The 500 Greatest Songs of the 1990s – 20 to 11
20. “ When You Say Nothing at All,” Alison Krauss and Union Station. Songwriters: Paul Overstreet, Don Schlitz; #53 pop/#3 country; 1944. Paul Overstreet and Don Schlitz were having an unproductive songwriting session during the late 1980s and penned this song about implicit communication. At first, they didn’t think too much of their composition, but Keith Whitley told them it was an instant classic and his version went to #1 in 1988. Alison Krauss recorded “When You Say Nothing at All” in 1994 for the “Keith Whitley: A Tribute Album” project, an album of Whitley covers by contemporary country acts. Krauss sings her version with a perfectly understated fragile beauty, projecting the strength and comfort she receives from her speechless, yet steadfast, companion. For a performer who started on the bluegrass circuit as a child prodigy fiddle player, she has superb natural instincts on how to modulate her fluid soprano voice. (I considered leaving this entry blank, as a low rent performance art tribute to the song title).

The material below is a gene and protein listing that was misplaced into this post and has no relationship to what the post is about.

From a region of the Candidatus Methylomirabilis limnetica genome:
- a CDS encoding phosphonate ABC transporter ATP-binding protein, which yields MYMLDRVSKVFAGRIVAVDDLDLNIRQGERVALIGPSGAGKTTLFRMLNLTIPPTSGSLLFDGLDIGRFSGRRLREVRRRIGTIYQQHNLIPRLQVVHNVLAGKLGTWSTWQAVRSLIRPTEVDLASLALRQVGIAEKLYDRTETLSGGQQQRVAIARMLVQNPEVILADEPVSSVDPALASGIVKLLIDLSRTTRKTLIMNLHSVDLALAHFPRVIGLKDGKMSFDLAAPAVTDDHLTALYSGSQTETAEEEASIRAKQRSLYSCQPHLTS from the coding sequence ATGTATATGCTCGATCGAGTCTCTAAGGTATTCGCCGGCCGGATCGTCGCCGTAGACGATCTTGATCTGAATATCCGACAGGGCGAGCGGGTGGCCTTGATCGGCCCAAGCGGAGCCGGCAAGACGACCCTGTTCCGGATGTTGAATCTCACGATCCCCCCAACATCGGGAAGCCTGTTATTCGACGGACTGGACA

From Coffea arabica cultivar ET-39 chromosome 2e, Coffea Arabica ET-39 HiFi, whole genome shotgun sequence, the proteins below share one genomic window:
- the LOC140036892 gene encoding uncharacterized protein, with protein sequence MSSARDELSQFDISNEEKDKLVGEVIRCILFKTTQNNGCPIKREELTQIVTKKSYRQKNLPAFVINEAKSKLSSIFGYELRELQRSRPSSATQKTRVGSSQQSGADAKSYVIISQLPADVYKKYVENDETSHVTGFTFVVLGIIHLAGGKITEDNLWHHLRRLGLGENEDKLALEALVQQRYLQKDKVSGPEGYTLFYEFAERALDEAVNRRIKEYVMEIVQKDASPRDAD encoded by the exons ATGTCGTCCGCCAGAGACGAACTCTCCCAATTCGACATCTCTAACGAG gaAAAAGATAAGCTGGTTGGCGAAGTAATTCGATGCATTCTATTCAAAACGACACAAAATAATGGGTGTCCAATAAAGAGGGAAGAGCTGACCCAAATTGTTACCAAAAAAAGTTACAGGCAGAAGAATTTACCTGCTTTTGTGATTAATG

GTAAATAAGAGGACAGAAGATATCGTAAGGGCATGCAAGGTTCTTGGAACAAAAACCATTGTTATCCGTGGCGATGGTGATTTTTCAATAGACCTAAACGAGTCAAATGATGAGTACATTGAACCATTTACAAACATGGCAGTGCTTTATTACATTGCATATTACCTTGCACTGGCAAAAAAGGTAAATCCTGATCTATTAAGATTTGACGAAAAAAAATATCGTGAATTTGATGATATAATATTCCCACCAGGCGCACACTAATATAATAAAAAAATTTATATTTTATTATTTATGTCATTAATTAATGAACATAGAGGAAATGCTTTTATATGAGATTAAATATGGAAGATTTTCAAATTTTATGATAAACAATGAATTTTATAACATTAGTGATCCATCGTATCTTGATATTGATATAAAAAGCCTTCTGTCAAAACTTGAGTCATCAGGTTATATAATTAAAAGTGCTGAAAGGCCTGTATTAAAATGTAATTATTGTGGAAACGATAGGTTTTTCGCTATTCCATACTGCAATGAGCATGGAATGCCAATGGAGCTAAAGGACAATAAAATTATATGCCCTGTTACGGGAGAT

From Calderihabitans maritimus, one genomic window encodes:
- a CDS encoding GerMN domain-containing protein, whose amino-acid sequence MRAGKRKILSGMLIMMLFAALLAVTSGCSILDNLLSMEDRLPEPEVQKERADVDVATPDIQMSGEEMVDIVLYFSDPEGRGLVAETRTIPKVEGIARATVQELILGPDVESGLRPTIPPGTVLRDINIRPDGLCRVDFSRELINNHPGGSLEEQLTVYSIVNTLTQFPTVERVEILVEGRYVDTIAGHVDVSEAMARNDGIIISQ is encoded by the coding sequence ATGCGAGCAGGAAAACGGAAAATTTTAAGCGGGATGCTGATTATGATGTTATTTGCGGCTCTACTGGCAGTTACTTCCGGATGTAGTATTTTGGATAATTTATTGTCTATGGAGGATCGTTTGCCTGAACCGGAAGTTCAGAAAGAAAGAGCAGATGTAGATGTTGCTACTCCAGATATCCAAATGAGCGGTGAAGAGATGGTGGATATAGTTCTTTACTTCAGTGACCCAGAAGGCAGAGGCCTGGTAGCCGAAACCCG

19. “Can’t Truss It,” Public Enemy. Songwriters: Carlton Ridenhour, Stuart Robertz, Gary “G-Wiz” Rinaldo, Cerwin “C-Dawg” Depper; #50 pop/#11 R&B; 1991. Public Enemy used fifteen different samples on “Can’t Truss It,” with four of those being percussion, building a machine gun attack sound while rapping about the relationship between literal slavery and modern day corporate America. Jesse Ducker of Albumism, “’Can’t Truss It’ is an undeniable monster cut. The Ministers of Funk (production team) come close to recreating the Bomb Squad sound, with the layers of horns, whistles, shifting drums, piano solos, scratches, and vocal samples filtering in and out. Meanwhile Chuck, bolstered by Flav’s spirited adlibs, tackles the way the American system oppresses African Americans and works to instill self-hatred throughout their community.” Chuck D, “White people have jobs because they have business. They have institutions that teach them how to live in America. Black people don’t have institutions that teach them how to deal with shit. The Number One institution that teaches you how to deal is the family, but slavery fucked that up. So the song is about the ongoing cost of the holocaust. There was a Jewish holocaust, but there’s a black holocaust that people still choose to ignore.”